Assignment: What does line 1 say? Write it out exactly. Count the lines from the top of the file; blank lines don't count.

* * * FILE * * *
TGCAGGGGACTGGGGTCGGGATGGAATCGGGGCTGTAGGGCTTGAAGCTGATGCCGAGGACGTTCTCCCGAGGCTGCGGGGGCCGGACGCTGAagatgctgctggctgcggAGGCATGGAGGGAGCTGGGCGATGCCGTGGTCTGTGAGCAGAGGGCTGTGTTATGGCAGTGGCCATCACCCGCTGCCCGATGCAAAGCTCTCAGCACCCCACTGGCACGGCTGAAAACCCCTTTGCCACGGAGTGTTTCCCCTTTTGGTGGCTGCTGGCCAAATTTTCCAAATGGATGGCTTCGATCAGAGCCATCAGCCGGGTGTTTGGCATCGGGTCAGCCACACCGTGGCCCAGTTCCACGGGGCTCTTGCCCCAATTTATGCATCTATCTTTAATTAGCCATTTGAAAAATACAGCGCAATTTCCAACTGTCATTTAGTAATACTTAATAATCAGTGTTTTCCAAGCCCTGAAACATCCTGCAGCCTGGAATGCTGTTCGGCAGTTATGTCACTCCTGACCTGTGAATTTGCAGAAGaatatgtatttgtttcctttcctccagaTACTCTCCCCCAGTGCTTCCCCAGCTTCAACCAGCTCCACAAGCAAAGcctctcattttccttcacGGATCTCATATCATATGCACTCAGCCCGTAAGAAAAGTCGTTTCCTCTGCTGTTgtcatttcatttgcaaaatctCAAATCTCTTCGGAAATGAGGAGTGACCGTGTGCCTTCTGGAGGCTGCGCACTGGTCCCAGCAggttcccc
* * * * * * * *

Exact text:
TGCAGGGGACTGGGGTCGGGATGGAATCGGGGCTGTAGGGCTTGAAGCTGATGCCGAGGACGTTCTCCCGAGGCTGCGGGGGCCGGACGCTGAagatgctgctggctgcggAGGCATGGAGGGAGCTGGGCGATGCCGTGGTCTGTGAGCAGAGGGCTGTGTTATGGCAGTGGCCATCACCCGCTGCCCGATGCAAAGCTCTCAGCACCCCACTGGCACGGCTGAAAACCCCTTTGCCACGGAGTGTTTCCCCTTTTGGTGGCTGCTGGCCAAATTTTCCAAATGGATGGCTTCGATCAGAGCCATCAGCCGGGTGTTTGGCATCGGGTCAGCCACACCGTGGCCCAGTTCCACGGGGCTCTTGCCCCAATTTATGCATCTATCTTTAATTAGCCATTTGAAAAATACAGCGCAATTTCCAACTGTCATTTAGTAATACTTAATAATCAGTGTTTTCCAAGCCCTGAAACATCCTGCAGCCTGGAATGCTGTTCGGCAGTTATGTCACTCCTGACCTGTGAATTTGCAGAAGaatatgtatttgtttcctttcctccagaTACTCTCCCCCAGTGCTTCCCCAGCTTCAACCAGCTCCACAAGCAAAGcctctcattttccttcacGGATCTCATATCATATGCACTCAGCCCGTAAGAAAAGTCGTTTCCTCTGCTGTTgtcatttcatttgcaaaatctCAAATCTCTTCGGAAATGAGGAGTGACCGTGTGCCTTCTGGAGGCTGCGCACTGGTCCCAGCAggttcccc